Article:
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Indian Summer OverviewA fascinating selection of places which have the common feature of relating to the last years of the Raj. Shimla, the grandest hill station, the buildings a hotch-potch of European styles. Reached by the famous mountain ‘toy train’. Chandigarh, the modern ideal city built by Le Corbusier
Both the high noon of the British Empire in India and its closing years were played out in the city of Delhi and in the ‘summer capital’, Shimla (formerly Simla), dubbed by many the grandest outpost of the Pax Britannica. Tracing the ebb and flow of the Raj in two imperial capitals, this tour covers architecture, events, lifestyles, and landscapes of the Western Himalaya and numerous stories of places and people. Amritsar is part of this story, and Chandigarh provides a glimpse into Indian Utopia after Independence. Built, destroyed and rebuilt a dozen times, Delhi is one of the oldest cities in the world, and also one of the most multilayered. It is home to some sixteen million people and its heterogeneous population has genetic strands that span the Indian subcontinent, Central Asia and several other parts of the world. Today, towers of chrome and steel stand side by side with centuries-old monuments built by the Mughal rulers. Between the two, the immense architectural momentum of the Raj culminated in the creation of New Delhi, still the core of this fast-expanding city.
Up in the hills of the Western Himalaya, Shimla was the summer capital of British India, the grandest of the British hill stations. For around a century, a fifth of the human race was ruled from its heights for the better part of every year. The architecture is practically a gazetteer of western styles, but often with a twist, a nod to the heritage of the subcontinent.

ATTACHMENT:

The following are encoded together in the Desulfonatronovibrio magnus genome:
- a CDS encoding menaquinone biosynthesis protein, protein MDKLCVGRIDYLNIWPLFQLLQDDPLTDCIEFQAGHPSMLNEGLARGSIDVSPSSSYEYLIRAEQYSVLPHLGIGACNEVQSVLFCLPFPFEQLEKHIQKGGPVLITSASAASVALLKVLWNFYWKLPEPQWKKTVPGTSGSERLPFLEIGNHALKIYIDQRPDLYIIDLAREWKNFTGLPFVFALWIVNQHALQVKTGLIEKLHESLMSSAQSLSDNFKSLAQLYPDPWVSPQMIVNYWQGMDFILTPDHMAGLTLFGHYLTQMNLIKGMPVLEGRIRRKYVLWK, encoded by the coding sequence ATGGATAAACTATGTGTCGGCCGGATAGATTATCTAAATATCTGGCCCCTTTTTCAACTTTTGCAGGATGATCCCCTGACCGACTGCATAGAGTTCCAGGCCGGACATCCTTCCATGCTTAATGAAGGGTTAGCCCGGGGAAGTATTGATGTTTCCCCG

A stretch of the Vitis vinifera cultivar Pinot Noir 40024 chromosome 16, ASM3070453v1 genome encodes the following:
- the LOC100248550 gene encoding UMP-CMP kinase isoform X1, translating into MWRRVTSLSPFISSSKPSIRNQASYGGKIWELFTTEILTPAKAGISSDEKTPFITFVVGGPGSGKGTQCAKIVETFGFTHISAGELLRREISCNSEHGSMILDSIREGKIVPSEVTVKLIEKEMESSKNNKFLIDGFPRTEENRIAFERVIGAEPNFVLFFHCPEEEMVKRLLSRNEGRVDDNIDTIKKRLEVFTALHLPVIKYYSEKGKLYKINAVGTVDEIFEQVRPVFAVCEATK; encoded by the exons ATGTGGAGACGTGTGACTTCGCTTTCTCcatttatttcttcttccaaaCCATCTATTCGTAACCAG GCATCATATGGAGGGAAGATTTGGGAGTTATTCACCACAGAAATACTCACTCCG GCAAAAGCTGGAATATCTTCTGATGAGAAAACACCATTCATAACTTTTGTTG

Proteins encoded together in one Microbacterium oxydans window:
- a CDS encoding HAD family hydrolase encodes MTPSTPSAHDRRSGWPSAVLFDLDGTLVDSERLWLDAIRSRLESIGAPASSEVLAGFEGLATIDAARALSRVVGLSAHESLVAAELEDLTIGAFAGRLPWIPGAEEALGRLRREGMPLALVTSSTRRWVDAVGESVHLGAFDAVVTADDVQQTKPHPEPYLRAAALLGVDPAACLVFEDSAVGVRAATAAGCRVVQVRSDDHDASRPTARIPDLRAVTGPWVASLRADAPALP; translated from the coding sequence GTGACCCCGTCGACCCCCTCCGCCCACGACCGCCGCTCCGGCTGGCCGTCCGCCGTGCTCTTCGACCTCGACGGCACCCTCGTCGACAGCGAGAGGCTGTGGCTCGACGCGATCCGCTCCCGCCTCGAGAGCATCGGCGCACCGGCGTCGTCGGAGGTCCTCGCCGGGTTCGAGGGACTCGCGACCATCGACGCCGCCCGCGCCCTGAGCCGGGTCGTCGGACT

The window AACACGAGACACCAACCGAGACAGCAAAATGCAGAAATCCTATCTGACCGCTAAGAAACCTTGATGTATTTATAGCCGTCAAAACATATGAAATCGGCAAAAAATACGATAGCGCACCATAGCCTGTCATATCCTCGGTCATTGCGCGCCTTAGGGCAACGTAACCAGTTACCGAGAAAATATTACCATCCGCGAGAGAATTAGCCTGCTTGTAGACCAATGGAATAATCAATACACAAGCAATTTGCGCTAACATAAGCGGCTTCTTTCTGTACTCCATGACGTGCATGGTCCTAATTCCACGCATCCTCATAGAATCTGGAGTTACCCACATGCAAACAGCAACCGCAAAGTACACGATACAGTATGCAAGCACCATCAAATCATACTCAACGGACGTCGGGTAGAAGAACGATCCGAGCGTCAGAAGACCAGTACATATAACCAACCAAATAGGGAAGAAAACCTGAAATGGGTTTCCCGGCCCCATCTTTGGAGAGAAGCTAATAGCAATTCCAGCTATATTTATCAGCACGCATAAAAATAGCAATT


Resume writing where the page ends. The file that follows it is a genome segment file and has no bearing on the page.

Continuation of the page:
The town created an enigmatic way of life and the steamier side of its social world gave inspiration to Rudyard Kipling, who as a young correspondent spent some summers amidst the cedars. Many decisions that shaped India and the region were made within sight of the snow-clad Himalayas. Today it is the capital of the state of Himachal Pradesh and many of the grander buildings, bungalows and streets still evoke the heyday of a past age.
West of it lies the fertile ‘Land of Five Rivers’, the Punjab. Here is the sacred city of Amritsar, site of the Golden Temple, the most sacred shrine of the Sikh faith. This was also where the Jallianwala Bagh massacre took place in 1919, when a crowd of unarmed civilians was fired upon. The event totally altered the face of Indian nationalism. Rabindranath Tagore was moved enough to renounce his knighthood, condemning the atrocity as ‘without parallel in the history of civilised governments’.
The border with Pakistan is close to Amritsar, and with belligerence which is almost histrionic, the sundown ceremony of lowering the flags and closing the gates is played out daily. Nearby is the former princely state of Kapurthala where the Francophile ruler, Jagatjit Singh, completed a palace in 1908, loosely modelled on Versailles. He tried to introduce French as his court language.
When the Punjab was divided between India and Pakistan in 1947 the state capital Lahore was replaced in the Indian portion by a brand new city, Chandigarh. Its building in the 1950s was a deliberate break with the past. Prime Minister Jawaharlal Nehru called it ‘a new city of free India, totally fresh and wholly responsive to the future generations of this great country.’ Led by Le Corbusier, the city design and urban elements were unabashedly modern and western. Still admired and criticized in equal measure by planners, architects and urban historians, it is yet rated as among the best cities in India in which to live.